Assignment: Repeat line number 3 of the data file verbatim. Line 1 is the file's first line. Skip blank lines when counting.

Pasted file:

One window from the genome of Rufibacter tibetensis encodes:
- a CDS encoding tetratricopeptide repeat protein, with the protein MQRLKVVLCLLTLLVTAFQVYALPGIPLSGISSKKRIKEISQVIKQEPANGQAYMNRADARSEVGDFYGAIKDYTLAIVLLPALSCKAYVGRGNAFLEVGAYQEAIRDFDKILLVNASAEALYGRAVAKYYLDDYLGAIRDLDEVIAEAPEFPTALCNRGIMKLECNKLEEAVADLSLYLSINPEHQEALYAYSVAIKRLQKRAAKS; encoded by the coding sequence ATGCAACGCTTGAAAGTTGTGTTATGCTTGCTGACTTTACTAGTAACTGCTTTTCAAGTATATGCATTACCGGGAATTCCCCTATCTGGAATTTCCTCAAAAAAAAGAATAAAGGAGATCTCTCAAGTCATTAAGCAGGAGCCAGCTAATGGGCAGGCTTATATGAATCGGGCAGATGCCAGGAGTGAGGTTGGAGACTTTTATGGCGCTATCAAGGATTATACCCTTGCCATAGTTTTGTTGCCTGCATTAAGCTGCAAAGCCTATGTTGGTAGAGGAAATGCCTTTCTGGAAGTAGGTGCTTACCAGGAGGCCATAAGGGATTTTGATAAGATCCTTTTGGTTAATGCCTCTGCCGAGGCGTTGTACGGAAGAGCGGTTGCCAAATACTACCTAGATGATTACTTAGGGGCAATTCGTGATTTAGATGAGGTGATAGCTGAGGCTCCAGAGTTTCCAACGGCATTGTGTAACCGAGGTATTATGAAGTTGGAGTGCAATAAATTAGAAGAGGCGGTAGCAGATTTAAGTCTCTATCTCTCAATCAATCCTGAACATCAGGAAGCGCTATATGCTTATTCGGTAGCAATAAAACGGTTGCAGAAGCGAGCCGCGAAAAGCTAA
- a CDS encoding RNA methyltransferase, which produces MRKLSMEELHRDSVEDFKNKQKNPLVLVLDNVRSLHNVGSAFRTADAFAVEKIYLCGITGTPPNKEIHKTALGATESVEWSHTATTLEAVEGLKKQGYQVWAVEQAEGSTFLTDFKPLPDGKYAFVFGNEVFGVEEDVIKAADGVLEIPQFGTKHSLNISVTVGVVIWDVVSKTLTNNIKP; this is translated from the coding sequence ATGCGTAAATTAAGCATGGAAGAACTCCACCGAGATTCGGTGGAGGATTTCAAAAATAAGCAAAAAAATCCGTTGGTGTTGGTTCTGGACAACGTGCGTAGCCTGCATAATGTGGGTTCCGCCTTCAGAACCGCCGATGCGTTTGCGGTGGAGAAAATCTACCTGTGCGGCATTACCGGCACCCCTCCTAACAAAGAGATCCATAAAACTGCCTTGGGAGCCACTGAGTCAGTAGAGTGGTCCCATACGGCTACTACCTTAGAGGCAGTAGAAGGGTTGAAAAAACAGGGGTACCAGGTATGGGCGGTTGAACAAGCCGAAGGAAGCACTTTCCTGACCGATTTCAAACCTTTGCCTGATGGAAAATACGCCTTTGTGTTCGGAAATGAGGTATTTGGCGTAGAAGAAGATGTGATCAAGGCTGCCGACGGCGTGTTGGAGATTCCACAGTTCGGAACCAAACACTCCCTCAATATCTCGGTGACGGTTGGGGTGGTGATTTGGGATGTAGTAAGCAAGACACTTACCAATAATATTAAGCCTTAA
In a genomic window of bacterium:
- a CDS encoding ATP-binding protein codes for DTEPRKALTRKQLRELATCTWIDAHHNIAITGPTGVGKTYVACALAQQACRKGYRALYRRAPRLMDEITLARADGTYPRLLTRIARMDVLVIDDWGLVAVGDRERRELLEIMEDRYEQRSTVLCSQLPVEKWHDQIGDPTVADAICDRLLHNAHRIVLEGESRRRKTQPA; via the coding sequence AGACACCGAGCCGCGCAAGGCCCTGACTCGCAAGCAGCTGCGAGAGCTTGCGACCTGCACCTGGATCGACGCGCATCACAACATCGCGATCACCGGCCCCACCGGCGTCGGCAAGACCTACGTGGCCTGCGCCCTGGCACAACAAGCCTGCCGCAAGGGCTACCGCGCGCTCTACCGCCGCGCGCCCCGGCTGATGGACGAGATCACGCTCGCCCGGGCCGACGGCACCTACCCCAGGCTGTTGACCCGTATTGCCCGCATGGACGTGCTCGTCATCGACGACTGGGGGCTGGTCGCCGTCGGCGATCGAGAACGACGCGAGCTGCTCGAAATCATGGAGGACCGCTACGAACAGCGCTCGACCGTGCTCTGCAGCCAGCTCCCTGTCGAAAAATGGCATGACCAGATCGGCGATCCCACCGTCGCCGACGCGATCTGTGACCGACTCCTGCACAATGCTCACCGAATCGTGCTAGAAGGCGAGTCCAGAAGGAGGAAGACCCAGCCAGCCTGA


- a CDS encoding RNA methyltransferase, which produces MRKLSMEELHRDSVEDFKNKQKNPLVLVLDNVRSLHNVGSAFRTADAFAVEKIYLCGITGTPPNKEIHKTALGATESVEWSHTATTLEAVEGLKKQGYQVWAVEQAEGSTFLTDFKPLPDGKYAFVFGNEVFGVEEDVIKAADGVLEIPQFGTKHSLNISVTVGVVIWDVVSKTLTNNIKP; this is translated from the coding sequence ATGCGTAAATTAAGCATGGAAGAACTCCACCGAGATTCGGTGGAGGATTTCAAAAATAAGCAAAAAAATCCGTTGGTGTTGGTTCTGGACAACGTGCGTAGCCTGCATAATGTGGGTTCCGCCTTCAGAACCGCCGATGCGTTTGCGGTGGAGAAAATCTACCTGTGCGGCATTACCGGCACCCCTCCTAACAAAGAGATCCATAAAACTGCCTTGGGAGCCACTGAGTCAGTAGAGTGGTCCCATACGGCTACTACCTTAGAGGCAGTAGAAGGGTTGAAAAAACAGGGGTACCAGGTATGGGCGGTTGAACAAGCCGAAGGAAGCACTTTCCTGACCGATTTCAAACCTTTGCCTGATGGAAAATACGCCTTTGTGTTCGGAAATGAGGTATTTGGCGTAGAAGAAGATGTGATCAAGGCTGCCGACGGCGTGTTGGAGATTCCACAGTTCGGAACCAAACACTCCCTCAATATCTCGGTGACGGTTGGGGTGGTGATTTGGGATGTAGTAAGCAAGACACTTACCAATAATATTAAGCCTTAA